But then, I walked Captain and all I could think about was what WOULD this listicle look like if he wrote that piece for Huffpo? I mean, for something like this, there would need to be a strong perspective, a youthful voice and gifs. SO MANY GIFS.


Huffington Post - ENTERTAINMENT

15 Reasons You Should Let Me Roll In Goose Shit

By: Captain Love McGrath, Urban Dog Beat Reporter

You know the drill. Your owner gives you a bath and then cuts up the equivalent of 17 hot dogs as some sort of forgiveness tax, but it doesn't work. Dogs have RIGHTS, and I'm here to lay it out, right here, right now why we should - nay - have the RIGHT to roll in goose shit. Humans, listen up, because it's about to get reeeeeaaaaally real all up in here.
  1.  My nose is better than yours: Sure, it smells bad to you, but it doesn't to us. We have a more powerful nose, so we know what a good smell is vs. a bad one. I'll leave you to opening peanut butter jars, you leave the odors to me.



  2.  I'm not doing meth: Seriously. I could be doing doggy meth instead and end up in one of those Florida Dog memes (it's like Florida Man, but with dogs. Look it up).



  3. Urban dogs need to feel connected to nature: You humans do this by deep meditative breathing and focusing on a photo of a cabin in New Hampshire. I live in the same 600 square foot apartment you do, and I can't see colors (at least, not meaningful ones to you - photos don't do it for me, hunny). I can, however, connect with nature in a different way. By rolling in goose shit.

  4. Hypocrite: You have goose feathers in your jacket. Why can't I have a little goose in MY coat?


  5. I Don't Tell You How To Have Fun: I have seen what you call fun. You either stare at a screen, or drink that weird stuff and sing tragically off key to old Cher albums when you think no one is listening. I'm listening. It's offensive to my ears. I can't open the door and leave - because, no thumbs. This is ALL I HAVE.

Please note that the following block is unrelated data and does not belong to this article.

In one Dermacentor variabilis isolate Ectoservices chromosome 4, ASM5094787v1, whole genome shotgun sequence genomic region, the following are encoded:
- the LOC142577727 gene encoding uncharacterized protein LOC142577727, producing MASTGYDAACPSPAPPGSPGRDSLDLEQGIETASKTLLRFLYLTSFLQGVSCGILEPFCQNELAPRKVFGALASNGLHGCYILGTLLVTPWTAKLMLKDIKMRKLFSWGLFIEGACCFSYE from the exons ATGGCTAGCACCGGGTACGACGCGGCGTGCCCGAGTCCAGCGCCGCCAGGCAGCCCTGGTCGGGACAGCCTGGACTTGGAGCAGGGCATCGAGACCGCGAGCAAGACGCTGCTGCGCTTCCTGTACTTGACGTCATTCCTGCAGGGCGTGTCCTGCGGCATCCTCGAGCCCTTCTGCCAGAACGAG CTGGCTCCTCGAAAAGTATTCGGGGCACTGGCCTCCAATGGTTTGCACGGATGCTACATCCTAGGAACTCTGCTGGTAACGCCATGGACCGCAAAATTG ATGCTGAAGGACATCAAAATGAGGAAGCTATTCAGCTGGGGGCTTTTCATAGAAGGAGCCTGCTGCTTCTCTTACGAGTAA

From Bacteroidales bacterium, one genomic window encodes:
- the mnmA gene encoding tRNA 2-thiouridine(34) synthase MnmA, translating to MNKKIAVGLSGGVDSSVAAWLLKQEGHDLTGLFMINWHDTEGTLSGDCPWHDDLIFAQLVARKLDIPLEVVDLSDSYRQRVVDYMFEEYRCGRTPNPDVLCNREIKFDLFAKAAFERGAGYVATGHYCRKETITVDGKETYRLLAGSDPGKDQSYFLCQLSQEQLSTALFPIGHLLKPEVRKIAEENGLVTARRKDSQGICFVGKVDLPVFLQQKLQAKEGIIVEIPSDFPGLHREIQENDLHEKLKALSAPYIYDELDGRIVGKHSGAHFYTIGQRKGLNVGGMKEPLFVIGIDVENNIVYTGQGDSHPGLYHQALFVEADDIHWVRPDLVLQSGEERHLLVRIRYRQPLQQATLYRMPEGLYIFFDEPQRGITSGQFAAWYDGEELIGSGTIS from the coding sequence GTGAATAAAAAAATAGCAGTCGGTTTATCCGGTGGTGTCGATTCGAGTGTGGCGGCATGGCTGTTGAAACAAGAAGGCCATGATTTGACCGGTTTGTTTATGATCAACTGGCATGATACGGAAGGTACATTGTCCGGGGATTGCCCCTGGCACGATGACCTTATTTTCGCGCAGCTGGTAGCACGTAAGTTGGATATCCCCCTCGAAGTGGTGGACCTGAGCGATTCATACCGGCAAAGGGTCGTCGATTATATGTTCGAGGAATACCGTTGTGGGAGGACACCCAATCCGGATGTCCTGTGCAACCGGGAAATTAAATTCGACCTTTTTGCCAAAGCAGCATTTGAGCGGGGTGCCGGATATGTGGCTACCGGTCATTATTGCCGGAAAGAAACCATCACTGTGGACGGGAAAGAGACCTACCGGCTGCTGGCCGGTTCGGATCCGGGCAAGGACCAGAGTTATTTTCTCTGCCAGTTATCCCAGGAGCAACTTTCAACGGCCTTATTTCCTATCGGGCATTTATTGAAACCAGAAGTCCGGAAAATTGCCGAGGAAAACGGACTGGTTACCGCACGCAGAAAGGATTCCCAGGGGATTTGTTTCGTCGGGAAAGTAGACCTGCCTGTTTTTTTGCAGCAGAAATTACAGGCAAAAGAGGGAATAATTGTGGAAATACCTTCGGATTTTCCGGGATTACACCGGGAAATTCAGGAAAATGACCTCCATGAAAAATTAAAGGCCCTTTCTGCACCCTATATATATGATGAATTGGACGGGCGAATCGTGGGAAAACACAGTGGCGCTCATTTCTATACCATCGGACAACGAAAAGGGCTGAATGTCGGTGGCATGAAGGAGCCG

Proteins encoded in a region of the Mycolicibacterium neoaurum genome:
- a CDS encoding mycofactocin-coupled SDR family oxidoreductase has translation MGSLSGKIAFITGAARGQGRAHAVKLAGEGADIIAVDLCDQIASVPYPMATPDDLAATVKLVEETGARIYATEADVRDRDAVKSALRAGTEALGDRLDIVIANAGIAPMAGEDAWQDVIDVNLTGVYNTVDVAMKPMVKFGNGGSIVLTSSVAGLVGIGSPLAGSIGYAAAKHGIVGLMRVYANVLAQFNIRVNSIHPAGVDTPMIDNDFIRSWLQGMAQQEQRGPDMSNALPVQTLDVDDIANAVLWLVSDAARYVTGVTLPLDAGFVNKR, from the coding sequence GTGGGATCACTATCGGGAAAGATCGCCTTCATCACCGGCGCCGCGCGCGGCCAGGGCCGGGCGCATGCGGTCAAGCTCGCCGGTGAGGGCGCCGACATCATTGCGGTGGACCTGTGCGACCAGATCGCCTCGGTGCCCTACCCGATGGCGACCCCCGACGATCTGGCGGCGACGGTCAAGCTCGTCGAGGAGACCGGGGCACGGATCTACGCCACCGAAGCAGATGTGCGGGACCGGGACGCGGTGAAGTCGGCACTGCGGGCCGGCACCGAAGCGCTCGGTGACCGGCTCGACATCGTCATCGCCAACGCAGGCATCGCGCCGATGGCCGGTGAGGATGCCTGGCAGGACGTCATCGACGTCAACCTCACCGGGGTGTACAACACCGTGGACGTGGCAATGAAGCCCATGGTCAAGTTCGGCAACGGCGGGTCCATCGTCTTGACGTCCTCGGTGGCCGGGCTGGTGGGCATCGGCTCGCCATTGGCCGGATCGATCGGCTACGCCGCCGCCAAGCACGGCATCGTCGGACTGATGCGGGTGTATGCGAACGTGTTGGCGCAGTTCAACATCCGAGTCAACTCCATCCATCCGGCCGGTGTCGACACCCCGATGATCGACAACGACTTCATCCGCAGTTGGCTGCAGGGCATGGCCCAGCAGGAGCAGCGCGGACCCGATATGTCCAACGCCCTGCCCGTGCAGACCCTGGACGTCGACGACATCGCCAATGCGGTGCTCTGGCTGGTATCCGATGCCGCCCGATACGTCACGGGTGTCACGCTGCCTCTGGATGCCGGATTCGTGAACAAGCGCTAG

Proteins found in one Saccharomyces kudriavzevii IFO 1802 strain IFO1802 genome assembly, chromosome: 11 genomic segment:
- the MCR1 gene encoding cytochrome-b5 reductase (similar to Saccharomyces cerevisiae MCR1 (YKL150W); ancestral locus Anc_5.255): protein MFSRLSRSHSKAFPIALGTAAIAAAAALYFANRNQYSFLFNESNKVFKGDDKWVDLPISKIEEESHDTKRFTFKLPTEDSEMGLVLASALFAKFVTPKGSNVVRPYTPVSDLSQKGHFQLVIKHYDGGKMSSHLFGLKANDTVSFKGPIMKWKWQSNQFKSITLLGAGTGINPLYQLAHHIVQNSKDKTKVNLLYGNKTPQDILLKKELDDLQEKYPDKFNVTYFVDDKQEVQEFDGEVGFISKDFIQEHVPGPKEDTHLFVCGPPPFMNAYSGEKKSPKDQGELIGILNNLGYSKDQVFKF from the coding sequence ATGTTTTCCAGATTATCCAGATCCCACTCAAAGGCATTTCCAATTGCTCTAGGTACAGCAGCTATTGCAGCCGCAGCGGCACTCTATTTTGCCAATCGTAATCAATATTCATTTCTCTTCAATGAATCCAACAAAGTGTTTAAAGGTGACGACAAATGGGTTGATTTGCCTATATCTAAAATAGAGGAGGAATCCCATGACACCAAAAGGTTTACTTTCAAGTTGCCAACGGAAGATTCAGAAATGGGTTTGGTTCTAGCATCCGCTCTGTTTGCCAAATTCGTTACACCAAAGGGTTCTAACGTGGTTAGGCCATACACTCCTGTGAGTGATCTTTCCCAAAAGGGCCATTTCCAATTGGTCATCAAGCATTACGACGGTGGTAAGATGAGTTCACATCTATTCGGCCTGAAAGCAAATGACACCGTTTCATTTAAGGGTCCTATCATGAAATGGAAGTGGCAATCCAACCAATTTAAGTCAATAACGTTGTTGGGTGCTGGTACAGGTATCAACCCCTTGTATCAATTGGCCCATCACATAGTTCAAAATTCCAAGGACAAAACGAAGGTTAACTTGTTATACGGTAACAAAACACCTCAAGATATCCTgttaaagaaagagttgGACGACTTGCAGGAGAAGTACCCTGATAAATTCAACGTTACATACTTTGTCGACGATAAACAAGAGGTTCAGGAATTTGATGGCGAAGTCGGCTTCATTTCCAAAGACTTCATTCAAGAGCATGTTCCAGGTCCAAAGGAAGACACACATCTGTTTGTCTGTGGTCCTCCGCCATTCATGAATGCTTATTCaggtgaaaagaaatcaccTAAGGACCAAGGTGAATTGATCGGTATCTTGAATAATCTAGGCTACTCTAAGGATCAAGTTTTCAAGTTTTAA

6. Instinct: Sometimes I just see it and I have to have it. I can't explain it. I have no idea what I'm doing, but it's great.


  7. Geese are tough. I mean, look at how mean these guys are. They take NO guff, not even from cows. COWS. Cows are bigger by like, a million per cent. Furrrrreal.




    If I can smell like a goose, maybe they'll be nicer to us when we walk by on our nightly walk. Just sayin'. I'm just trying to save your life by rolling in pieces of feces.
  8. I have no idea what I'm doing: Are you still reading this? Seriously? I mean, I thought you'd quit at Hypocrite...



  9. Parasites never hurt anyone:
    Wait, actually, they do. Have a gif of BoJack Horseman.



  10. You have your preferred Goose:  I have mine. And it's shit.



  11. This Simpsons gif: I'm a dog, and typing is hard. Have a Simpsons gif.



  12. All those times YOU came home smelling of goose: After Merideth's bacherlorette party, after your 30th birthday, after the break up from whats-his-butt-I-think-it-was-Josh? And you came to bed, stinking of it, and I STILL curled up next to you.




    I NEVER JUDGED YOU. I roll in one little goose poo, and it's bath time. Sheesh!
  13. I could resort to other tactics, but choose not to: Like, I was born with a particular set of skills, MAD SKILLZ, and I don't go around using those skills on things you love. But, I could, if I were that kind of dog, use these skills if I didn't get my way. ImmaJustSayin'.



  14. Whenever I see goose shit, I have feelings. Real feelings. Like, whenever I see goose shit, smell goose shit, it makes my heart go aflutter and I want to scream from the rooftops, "I Love You, Goose Shit! I LOOOOOOOVE YOOOOOOU!"



  15. But more than anything, I just really want to feel loved in return.


     
___________

Before you go, check out more Huffpo pieces, like: 
What Type of Carrot Best Describes Your Sex Life

And

Rage Rage Rage IT'S ALL BURNING Rage Rage Rage

And

Meet Denver Zoo's Same Sex Flamingo Couple, Lance Bass and Freddie Mercury*

(*actually, the last one is totally real and is super sweet.


What They Don't Tell You About Professional Positive Reinforcement Training

This post is part of the #Train4Rewards Blog Party  Follow Companion Animal Psychology on Twitter/FB/Web - it's one of my favorite go-to places on the internet, and I think you'll love it, too! 

The 2019 Train for Rewards Blog Party


*When I wrote this, I wrote it from a dog training perspective, but this abSOLUTEly can be true for horses, cats, bonobos, first graders, etc.  
-M3
________________________________________

I haven't written here since January. I've been busily writing an educational memoir that focuses primarily on what it's like to really be a dog trainer, one who came from a background where we alpha rolled dogs, bit their ears (I cringe at thinking that) all under the guise of "love," keeping them "safe" and most of all, obedient.

And how as a young girl, I knew it was wrong, but it took a long time to unlearn.

I'm not alone.

I was mentoring a Victoria Stilwell Academy student, Zoe, in 2016. As Zoe was finishing her program she asked me, "What do I need to know going in?" I reminded her of all the technical stuff she'd need to know for any tests she'd have to take for certification, but that's when she stopped me.